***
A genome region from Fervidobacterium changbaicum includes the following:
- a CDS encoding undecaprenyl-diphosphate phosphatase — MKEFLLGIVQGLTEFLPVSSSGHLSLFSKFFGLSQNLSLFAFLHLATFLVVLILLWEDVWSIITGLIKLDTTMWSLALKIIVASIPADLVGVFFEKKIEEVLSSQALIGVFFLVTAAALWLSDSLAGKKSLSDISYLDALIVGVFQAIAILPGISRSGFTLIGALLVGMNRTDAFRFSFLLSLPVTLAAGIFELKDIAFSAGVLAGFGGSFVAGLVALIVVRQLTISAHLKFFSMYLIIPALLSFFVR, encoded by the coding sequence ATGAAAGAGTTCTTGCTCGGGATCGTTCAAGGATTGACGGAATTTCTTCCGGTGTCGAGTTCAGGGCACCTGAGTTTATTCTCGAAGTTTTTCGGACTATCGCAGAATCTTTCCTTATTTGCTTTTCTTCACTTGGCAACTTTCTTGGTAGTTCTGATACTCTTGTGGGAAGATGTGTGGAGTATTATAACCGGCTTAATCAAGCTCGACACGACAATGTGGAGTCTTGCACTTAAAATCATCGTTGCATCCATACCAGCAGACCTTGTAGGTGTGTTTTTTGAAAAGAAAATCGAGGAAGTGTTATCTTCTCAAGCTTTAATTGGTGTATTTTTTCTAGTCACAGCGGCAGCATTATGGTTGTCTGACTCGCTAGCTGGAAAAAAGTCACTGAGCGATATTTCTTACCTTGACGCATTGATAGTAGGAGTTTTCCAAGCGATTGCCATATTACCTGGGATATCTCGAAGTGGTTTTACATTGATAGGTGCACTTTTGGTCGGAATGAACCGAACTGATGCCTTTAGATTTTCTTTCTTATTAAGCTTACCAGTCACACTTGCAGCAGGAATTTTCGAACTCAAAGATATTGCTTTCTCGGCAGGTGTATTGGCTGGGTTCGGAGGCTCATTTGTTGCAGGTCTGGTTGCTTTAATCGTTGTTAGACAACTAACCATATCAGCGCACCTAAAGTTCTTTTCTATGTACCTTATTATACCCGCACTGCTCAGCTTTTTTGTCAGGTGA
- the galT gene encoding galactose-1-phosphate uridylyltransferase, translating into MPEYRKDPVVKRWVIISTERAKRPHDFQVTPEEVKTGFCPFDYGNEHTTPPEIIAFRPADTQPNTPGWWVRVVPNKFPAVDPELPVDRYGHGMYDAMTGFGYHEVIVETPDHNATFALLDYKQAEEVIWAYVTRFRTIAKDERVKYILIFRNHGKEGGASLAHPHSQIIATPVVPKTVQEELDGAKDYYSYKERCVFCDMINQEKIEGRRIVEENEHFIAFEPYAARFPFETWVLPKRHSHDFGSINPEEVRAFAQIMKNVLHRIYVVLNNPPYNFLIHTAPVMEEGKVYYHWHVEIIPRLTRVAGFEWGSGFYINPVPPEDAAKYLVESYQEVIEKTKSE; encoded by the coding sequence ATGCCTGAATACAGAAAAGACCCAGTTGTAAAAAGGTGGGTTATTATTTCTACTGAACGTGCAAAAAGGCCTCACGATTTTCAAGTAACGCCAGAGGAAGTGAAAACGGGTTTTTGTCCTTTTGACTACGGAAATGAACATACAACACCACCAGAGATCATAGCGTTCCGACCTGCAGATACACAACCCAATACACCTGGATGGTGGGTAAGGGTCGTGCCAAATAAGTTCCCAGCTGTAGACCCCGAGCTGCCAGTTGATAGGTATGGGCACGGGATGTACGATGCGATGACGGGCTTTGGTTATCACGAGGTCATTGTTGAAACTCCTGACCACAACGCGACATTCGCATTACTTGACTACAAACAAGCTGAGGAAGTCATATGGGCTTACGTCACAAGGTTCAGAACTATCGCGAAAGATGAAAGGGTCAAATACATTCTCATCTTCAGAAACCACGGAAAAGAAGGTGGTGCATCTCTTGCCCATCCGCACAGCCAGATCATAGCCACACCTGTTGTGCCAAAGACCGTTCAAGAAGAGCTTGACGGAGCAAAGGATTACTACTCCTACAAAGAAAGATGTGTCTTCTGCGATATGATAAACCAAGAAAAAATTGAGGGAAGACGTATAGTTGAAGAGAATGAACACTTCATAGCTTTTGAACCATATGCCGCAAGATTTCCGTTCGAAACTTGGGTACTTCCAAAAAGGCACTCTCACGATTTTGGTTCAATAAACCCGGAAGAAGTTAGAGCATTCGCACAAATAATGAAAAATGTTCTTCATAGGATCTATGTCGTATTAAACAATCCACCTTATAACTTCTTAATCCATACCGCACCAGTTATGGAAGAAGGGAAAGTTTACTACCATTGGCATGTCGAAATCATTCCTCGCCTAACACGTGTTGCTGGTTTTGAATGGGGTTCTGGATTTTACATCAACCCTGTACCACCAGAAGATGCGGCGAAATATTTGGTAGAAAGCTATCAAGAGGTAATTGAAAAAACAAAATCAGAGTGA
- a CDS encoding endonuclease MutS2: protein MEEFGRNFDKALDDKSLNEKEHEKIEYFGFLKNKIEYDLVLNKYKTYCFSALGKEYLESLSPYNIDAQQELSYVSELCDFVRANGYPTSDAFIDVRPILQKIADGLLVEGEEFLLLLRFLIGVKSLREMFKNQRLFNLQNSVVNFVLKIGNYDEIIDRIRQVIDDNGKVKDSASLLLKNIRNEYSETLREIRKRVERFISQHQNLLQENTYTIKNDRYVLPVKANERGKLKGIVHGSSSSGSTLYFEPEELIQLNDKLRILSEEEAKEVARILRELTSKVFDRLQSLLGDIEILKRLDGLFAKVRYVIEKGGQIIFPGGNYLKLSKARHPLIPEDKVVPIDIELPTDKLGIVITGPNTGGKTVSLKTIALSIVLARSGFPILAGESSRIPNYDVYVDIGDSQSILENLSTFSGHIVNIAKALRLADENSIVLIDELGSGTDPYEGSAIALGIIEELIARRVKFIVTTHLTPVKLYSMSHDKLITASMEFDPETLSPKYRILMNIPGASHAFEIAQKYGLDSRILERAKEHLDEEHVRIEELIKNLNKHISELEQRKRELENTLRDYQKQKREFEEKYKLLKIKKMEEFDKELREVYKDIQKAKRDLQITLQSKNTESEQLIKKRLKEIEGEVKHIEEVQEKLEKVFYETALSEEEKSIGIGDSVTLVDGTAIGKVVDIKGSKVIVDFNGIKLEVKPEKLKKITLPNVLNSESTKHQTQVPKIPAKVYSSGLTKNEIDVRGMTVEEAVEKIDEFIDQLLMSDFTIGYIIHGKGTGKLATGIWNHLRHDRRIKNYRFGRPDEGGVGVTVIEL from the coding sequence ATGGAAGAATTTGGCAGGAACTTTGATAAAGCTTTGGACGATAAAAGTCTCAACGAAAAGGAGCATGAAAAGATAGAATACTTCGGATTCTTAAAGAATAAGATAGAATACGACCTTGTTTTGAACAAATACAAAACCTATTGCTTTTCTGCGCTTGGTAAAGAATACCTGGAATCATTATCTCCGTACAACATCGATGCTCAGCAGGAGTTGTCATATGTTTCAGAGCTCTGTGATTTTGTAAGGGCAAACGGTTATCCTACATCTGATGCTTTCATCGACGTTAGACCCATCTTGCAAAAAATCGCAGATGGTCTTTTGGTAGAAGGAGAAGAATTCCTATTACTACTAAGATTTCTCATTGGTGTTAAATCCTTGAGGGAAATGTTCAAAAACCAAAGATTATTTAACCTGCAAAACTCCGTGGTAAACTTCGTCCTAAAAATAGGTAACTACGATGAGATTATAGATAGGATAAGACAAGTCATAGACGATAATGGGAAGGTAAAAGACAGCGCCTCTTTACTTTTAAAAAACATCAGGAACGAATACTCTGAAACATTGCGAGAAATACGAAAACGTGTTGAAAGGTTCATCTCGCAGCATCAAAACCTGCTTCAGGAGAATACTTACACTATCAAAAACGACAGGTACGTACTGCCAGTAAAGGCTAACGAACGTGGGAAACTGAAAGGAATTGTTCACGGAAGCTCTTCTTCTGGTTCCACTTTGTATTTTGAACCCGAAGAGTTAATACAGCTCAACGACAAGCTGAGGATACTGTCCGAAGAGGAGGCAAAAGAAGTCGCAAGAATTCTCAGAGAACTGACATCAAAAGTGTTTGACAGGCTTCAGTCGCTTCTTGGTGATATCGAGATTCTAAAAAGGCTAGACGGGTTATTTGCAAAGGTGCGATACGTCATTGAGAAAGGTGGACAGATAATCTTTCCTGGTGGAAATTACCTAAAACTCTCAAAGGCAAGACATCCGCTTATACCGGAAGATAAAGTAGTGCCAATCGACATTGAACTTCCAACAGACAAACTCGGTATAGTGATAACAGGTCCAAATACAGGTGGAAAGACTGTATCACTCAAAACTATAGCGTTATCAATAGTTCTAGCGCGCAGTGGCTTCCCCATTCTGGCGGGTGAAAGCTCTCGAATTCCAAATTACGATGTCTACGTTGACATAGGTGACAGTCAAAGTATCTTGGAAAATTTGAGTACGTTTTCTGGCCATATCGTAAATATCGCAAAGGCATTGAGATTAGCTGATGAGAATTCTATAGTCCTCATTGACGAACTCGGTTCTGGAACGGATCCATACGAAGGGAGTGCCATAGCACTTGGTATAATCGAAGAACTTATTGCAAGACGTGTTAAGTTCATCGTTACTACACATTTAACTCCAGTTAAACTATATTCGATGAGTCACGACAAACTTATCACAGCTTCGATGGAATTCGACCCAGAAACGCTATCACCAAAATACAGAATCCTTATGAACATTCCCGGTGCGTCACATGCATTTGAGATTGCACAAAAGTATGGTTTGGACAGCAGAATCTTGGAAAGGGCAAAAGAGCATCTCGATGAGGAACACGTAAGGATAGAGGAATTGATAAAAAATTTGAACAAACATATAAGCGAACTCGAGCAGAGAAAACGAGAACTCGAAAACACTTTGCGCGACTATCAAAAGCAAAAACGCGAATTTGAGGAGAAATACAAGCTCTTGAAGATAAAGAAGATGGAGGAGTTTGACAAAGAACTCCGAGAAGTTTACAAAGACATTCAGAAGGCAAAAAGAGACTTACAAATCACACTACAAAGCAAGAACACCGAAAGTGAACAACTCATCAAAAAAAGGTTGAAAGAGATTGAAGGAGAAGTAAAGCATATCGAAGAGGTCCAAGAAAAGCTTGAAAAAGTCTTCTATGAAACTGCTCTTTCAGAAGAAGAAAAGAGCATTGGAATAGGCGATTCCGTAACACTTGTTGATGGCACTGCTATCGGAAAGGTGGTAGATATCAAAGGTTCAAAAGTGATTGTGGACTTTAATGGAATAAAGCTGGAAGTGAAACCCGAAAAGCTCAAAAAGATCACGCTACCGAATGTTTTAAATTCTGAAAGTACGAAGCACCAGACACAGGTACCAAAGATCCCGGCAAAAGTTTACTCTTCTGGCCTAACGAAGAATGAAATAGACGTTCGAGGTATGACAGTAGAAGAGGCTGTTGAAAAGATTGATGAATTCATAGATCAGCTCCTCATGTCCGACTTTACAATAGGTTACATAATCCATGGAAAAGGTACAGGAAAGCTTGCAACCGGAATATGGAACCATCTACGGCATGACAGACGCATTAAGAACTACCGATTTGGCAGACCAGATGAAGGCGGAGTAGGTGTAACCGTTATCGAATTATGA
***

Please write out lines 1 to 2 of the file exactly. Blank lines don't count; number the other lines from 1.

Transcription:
A genome region from Fervidobacterium changbaicum includes the following:
- a CDS encoding undecaprenyl-diphosphate phosphatase — MKEFLLGIVQGLTEFLPVSSSGHLSLFSKFFGLSQNLSLFAFLHLATFLVVLILLWEDVWSIITGLIKLDTTMWSLALKIIVASIPADLVGVFFEKKIEEVLSSQALIGVFFLVTAAALWLSDSLAGKKSLSDISYLDALIVGVFQAIAILPGISRSGFTLIGALLVGMNRTDAFRFSFLLSLPVTLAAGIFELKDIAFSAGVLAGFGGSFVAGLVALIVVRQLTISAHLKFFSMYLIIPALLSFFVR, encoded by the coding sequence ATGAAAGAGTTCTTGCTCGGGATCGTTCAAGGATTGACGGAATTTCTTCCGGTGTCGAGTTCAGGGCACCTGAGTTTATTCTCGAAGTTTTTCGGACTATCGCAGAATCTTTCCTTATTTGCTTTTCTTCACTTGGCAACTTTCTTGGTAGTTCTGATACTCTTGTGGGAAGATGTGTGGAGTATTATAACCGGCTTAATCAAGCTCGACACGACAATGTGGAGTCTTGCACTTAAAATCATCGTTGCATCCATACCAGCAGACCTTGTAGGTGTGTTTTTTGAAAAGAAAATCGAGGAAGTGTTATCTTCTCAAGCTTTAATTGGTGTATTTTTTCTAGTCACAGCGGCAGCATTATGGTTGTCTGACTCGCTAGCTGGAAAAAAGTCACTGAGCGATATTTCTTACCTTGACGCATTGATAGTAGGAGTTTTCCAAGCGATTGCCATATTACCTGGGATATCTCGAAGTGGTTTTACATTGATAGGTGCACTTTTGGTCGGAATGAACCGAACTGATGCCTTTAGATTTTCTTTCTTATTAAGCTTACCAGTCACACTTGCAGCAGGAATTTTCGAACTCAAAGATATTGCTTTCTCGGCAGGTGTATTGGCTGGGTTCGGAGGCTCATTTGTTGCAGGTCTGGTTGCTTTAATCGTTGTTAGACAACTAACCATATCAGCGCACCTAAAGTTCTTTTCTATGTACCTTATTATACCCGCACTGCTCAGCTTTTTTGTCAGGTGA